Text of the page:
Naomi Klein (b. May 5, 1970), Canadian journalist, author and activist, best known for her book “No Logo”. Photo by Mariusz Kubik. https://commons.wikimedia.org/wiki/File:Naomi_Klein_Warsaw_Nov._19_2008_Fot_Mariusz_Kubik_11.jpgThe tension between what is politically possible under the world’s current political and economic systems and what is ecologically necessary exposes the need for change, said Naomi Klein, keynote speaker for the Arcus Center for Social Justice Leadership’s annual Without Borders conference held last weekend at Kalamazoo College. While the Paris climate change agreement looked like the beginning of the end of the fossil fuel era, it is not legally binding nor can it make enough of a difference to change the course ecological disaster.

“Fossil fuel frontiers have to be closed if we have any hope of a future,” said Klein. “Politicians have absolutely no plan to do this.”

Doing something about climate change has failed since 1988 when neoliberalism emerged to promote privatization, fiscal austerity, deregulation, free trade and reductions in government spending to enhance the private sector in the economy. Such policies have created in people a profound sense of hopelessness about climate change, said Klein.

“We are told that selfishness and short-sightedness is part of human nature, which prevents us acting,” said Klein. “This is not true and it steers us away from an analysis of our [capitalist] system. In fact, the fight for survival is human nature.”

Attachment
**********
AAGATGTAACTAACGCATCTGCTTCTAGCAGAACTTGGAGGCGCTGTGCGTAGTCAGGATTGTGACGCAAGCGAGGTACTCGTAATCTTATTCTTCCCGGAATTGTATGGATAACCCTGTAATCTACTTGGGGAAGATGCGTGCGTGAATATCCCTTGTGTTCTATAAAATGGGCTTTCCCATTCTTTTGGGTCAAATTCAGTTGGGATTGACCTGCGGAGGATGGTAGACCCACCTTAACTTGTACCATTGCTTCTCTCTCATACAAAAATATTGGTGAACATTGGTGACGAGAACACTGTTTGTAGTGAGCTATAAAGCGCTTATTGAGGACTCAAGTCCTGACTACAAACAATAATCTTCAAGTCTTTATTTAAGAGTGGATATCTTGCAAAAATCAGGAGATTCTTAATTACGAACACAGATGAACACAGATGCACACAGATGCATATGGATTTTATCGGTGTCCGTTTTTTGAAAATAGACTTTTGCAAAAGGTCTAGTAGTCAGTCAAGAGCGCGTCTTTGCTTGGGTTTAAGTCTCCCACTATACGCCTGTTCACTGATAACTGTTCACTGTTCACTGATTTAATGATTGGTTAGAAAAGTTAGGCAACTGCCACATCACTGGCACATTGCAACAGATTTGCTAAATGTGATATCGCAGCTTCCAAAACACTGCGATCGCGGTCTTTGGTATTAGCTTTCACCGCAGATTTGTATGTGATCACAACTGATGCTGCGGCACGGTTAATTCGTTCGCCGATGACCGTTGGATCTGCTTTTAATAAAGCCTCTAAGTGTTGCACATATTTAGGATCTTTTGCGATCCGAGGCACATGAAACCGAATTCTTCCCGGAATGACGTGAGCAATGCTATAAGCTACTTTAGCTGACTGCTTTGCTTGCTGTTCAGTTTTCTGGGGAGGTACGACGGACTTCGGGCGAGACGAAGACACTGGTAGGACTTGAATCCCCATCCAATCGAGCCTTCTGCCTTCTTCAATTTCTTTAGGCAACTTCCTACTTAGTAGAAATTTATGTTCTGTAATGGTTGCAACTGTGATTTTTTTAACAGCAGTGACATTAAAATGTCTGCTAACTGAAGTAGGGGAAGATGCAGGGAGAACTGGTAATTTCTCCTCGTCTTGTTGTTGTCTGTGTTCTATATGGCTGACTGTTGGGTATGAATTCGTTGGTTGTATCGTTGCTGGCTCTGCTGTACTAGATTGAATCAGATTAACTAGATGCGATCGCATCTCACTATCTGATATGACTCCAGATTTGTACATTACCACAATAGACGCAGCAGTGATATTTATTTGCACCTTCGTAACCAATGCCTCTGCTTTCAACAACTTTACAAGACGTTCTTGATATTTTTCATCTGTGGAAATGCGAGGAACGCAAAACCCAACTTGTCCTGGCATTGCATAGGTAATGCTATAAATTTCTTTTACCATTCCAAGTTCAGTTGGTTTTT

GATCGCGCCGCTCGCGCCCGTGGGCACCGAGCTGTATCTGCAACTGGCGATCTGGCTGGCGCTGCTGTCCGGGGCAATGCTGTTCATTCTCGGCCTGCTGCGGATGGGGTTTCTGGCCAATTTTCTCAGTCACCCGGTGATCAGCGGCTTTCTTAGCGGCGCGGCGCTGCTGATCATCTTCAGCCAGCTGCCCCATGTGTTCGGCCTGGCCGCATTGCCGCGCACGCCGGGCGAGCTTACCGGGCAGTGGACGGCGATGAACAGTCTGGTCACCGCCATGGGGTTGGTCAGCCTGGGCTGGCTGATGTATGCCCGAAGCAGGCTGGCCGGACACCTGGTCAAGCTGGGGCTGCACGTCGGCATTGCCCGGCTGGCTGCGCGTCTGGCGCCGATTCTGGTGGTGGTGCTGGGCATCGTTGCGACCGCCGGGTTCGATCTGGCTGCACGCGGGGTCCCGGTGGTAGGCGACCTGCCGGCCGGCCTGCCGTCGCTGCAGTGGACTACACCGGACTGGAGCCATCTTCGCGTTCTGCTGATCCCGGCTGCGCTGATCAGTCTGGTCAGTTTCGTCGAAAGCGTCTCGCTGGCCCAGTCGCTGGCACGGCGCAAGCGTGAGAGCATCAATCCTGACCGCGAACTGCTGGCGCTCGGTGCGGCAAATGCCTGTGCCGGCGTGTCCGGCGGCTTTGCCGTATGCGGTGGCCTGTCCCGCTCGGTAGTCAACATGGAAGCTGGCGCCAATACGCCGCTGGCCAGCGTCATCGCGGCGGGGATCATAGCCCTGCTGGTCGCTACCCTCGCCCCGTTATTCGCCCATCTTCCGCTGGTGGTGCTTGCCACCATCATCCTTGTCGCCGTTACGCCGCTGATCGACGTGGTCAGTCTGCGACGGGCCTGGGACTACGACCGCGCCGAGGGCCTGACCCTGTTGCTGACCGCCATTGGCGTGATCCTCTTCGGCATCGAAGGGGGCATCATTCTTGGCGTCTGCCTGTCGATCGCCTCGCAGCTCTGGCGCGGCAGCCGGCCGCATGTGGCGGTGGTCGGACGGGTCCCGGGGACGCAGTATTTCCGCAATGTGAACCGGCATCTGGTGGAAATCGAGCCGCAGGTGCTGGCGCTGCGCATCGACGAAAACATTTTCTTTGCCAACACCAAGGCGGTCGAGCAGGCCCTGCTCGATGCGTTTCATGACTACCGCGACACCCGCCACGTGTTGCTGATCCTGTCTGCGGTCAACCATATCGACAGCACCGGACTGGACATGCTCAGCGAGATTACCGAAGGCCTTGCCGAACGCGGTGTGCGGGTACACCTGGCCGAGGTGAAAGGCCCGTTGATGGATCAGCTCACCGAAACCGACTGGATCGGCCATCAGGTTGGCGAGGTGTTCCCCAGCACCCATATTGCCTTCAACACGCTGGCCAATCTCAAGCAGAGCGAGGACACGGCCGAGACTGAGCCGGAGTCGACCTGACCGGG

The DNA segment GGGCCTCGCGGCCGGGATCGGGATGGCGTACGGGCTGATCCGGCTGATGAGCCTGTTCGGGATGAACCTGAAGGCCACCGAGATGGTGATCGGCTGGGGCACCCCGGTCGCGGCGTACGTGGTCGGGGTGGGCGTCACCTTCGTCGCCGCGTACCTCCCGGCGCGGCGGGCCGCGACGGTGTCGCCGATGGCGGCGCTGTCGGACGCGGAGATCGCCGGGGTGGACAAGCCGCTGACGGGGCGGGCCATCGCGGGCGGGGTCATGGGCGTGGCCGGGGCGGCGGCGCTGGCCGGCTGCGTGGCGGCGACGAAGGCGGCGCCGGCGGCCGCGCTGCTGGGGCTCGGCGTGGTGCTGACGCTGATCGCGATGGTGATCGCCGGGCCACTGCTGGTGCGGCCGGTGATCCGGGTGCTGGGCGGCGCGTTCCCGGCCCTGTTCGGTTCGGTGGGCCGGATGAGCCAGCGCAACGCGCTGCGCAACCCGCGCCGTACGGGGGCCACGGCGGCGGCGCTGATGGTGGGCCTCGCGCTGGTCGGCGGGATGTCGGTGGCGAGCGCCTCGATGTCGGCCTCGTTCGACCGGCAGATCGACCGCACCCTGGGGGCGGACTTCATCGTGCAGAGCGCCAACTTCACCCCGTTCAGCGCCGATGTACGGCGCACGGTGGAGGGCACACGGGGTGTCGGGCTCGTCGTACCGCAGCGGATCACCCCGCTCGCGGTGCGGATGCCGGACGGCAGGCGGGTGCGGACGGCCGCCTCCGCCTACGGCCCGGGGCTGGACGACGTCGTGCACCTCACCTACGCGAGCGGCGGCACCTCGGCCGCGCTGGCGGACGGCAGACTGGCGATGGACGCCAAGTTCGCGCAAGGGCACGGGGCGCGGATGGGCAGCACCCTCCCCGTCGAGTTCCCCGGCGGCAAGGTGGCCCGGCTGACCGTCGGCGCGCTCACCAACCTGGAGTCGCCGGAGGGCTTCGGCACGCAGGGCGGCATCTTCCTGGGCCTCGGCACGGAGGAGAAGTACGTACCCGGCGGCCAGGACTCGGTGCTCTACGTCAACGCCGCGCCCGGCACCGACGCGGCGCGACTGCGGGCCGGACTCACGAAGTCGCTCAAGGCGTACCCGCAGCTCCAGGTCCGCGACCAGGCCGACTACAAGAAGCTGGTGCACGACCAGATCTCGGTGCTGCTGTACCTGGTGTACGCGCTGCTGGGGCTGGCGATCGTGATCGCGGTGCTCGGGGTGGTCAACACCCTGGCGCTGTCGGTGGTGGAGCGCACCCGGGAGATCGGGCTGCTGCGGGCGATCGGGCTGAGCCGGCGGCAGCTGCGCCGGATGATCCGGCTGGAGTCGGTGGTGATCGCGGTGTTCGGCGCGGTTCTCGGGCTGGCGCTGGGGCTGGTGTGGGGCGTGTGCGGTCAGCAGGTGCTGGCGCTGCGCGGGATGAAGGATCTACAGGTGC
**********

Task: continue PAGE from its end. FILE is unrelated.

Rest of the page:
Many local, grassroots groups are taking on climate change as they see its connection to an unjust economic system that is failing for a vast majority of people all over the planet, she said.

Klein challenged the audience to work for “climate justice” by reversing the “extractivist” point of view of the Earth and promoting the “caretaking” of one another, an ethos indigenous people advocate.  

“It’s not just ‘energy democracy’ but ‘energy justice’ that we need,” said Klein. “This leads to clean energy projects and jobs.”

She also emphasized that service work like nursing, child care, public interest media should be redefined as climate work that sets out to create a “caring and repairing economy.”

“We need to embed justice in every aspect of our lives,” said Klein. “The people are hungry for transformational change, and we have to go for it on all fronts.”

Photo: Naomi Klein (b. May 5, 1970), Canadian journalist, author and activist. Warsaw (Poland), November 19, 2008. Photo by Mariusz Kubik. Via Wikimedia Commons.